Triumph of Light Pt. 2
New York, Rockefeller Center November 28, 2007
From above Times Square Tuesday, this night we have descended into the milling crowd. Wednesday was the 75th lighting of Rockefeller Center’s Christmas tree! While waiting in the cold, we were serenaded by celebrities from Tony Bennett to Carrie Underwood. With a nod to energy conservation, this year the tree is lit with 30,000 light-emitting diodes. Solar panels placed on Rockefeller Center’s rooftops provide some of the electricity. As the holidays are a season of hope, this tree again demonstrates that “dark energy” does not dominate the Universe.
This Norway Spruce grew in Connecticut before being harvested and shipped to Manhattan. An image of hope is also a reminder that our time on Earth is limited. Though the felling of a tree can be sad, there are many more trees growing. If old trees were not removed, the forest would face greater danger from fire. Tree growers in the US are now required to plant more than they fell. Despite all the threats, trees continue to grow, life continues to form and evolve new structures.
While the solar panels are a nice touch, most of New York’s electricity still comes from fossil fuels. Petroleum and coal are formed deep within Earth, when organic molecules encounter interior heat. Source of Earth’s core heat has long been a mystery. Most radioactive elements have half-lives of only a few million years. The old hypothesis of “radioactive decay” cannot explain why the core remains hot after 4.6 billion years.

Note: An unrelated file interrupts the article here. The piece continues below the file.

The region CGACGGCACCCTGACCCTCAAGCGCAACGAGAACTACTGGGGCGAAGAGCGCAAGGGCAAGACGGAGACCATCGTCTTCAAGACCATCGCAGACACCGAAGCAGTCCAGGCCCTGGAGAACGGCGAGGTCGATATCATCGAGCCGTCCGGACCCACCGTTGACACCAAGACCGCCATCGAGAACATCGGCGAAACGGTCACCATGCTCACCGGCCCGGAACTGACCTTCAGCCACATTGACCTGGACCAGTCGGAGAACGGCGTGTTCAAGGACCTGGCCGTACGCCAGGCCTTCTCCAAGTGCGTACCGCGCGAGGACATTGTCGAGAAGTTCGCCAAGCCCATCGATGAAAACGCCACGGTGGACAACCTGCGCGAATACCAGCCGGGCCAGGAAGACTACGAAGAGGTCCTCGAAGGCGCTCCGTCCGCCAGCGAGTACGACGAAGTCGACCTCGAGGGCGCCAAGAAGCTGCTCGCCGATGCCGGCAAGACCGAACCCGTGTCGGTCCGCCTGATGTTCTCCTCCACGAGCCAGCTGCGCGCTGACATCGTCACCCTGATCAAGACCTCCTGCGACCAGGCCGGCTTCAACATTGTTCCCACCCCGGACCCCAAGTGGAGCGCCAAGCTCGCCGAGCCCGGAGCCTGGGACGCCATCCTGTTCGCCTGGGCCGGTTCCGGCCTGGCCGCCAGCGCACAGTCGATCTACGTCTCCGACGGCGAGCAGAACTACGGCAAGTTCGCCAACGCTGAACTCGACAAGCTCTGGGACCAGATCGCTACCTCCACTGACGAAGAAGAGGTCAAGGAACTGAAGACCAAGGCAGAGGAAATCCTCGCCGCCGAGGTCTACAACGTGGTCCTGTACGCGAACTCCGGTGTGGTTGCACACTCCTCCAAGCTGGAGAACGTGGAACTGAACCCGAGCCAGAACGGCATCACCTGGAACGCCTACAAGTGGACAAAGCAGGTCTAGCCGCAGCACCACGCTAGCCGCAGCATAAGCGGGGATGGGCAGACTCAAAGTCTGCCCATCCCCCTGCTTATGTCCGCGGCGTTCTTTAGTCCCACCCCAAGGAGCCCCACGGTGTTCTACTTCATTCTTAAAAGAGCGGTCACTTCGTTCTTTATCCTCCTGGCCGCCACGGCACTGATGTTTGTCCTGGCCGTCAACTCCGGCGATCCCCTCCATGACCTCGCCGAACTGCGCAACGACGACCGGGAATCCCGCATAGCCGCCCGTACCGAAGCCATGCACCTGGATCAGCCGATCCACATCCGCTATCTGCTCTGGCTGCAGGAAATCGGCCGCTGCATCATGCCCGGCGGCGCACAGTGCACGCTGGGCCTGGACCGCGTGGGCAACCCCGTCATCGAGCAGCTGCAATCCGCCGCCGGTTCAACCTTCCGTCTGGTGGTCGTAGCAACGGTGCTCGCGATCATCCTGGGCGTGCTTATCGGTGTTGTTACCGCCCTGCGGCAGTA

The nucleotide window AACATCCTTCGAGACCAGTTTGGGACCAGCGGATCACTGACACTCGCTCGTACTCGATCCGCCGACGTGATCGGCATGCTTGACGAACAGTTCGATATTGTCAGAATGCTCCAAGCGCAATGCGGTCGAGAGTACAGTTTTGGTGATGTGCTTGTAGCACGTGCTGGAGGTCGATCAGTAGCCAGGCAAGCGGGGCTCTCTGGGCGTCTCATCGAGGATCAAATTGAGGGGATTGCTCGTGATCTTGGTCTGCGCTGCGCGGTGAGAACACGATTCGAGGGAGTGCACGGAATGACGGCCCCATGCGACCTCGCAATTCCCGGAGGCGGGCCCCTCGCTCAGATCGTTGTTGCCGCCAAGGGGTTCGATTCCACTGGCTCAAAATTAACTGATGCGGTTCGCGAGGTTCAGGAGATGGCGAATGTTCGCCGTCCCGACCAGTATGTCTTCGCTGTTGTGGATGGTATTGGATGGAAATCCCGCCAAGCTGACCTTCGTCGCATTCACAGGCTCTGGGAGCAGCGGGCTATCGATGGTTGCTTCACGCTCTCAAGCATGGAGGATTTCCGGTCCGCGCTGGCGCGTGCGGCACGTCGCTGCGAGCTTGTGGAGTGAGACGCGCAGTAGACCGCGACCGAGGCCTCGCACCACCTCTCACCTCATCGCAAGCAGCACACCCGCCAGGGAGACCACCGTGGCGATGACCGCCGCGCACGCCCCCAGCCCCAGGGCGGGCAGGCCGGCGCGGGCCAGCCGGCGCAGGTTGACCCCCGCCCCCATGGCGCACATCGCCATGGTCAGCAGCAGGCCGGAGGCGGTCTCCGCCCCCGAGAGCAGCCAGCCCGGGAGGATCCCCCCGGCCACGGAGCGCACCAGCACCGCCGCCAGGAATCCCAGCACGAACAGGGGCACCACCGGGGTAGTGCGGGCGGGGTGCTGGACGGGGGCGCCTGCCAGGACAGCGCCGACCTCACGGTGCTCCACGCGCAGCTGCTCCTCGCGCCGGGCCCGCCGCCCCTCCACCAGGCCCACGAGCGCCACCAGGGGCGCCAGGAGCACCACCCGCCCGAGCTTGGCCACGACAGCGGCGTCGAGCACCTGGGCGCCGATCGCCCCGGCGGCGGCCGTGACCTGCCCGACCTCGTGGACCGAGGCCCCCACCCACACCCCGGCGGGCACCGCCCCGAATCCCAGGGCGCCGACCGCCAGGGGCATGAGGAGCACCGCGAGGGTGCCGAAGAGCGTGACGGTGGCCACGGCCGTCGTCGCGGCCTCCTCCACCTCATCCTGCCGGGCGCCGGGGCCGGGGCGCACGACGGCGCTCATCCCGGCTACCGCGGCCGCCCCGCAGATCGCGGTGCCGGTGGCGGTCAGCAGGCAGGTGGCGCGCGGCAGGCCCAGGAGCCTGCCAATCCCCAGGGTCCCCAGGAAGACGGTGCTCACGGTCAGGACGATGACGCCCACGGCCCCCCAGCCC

If Earth indeed formed around a Black Hole, than this tiny object would give off Hawking radiation indefinitely. It would be far too small (0.5 millimeters) to sick us up, but the small amount that it eats has kept Earth warm for several billion years. The radiation produced would eventually make its way to the surface as heat. Some of that heat converts chemicals to fossil fuels which humans use for energy.
The lighting of this tree shows that “dark energy” does not dominate; the Universe continues to create luminous structures. Primordial Black Holes are relics of a time near the Big Bang. Energy from a Black Hole eventually finds its way into fossil fuels, which power New York lights. Even solar power originated in a Sun born around a primordial Black Hole. If not for their quiet presence, our planet and Solar System would not have formed. This Happy Holiday is courtesy of a Black Hole!
NEXT: Where the day was spent, a place more exciting for science.
Labels: New York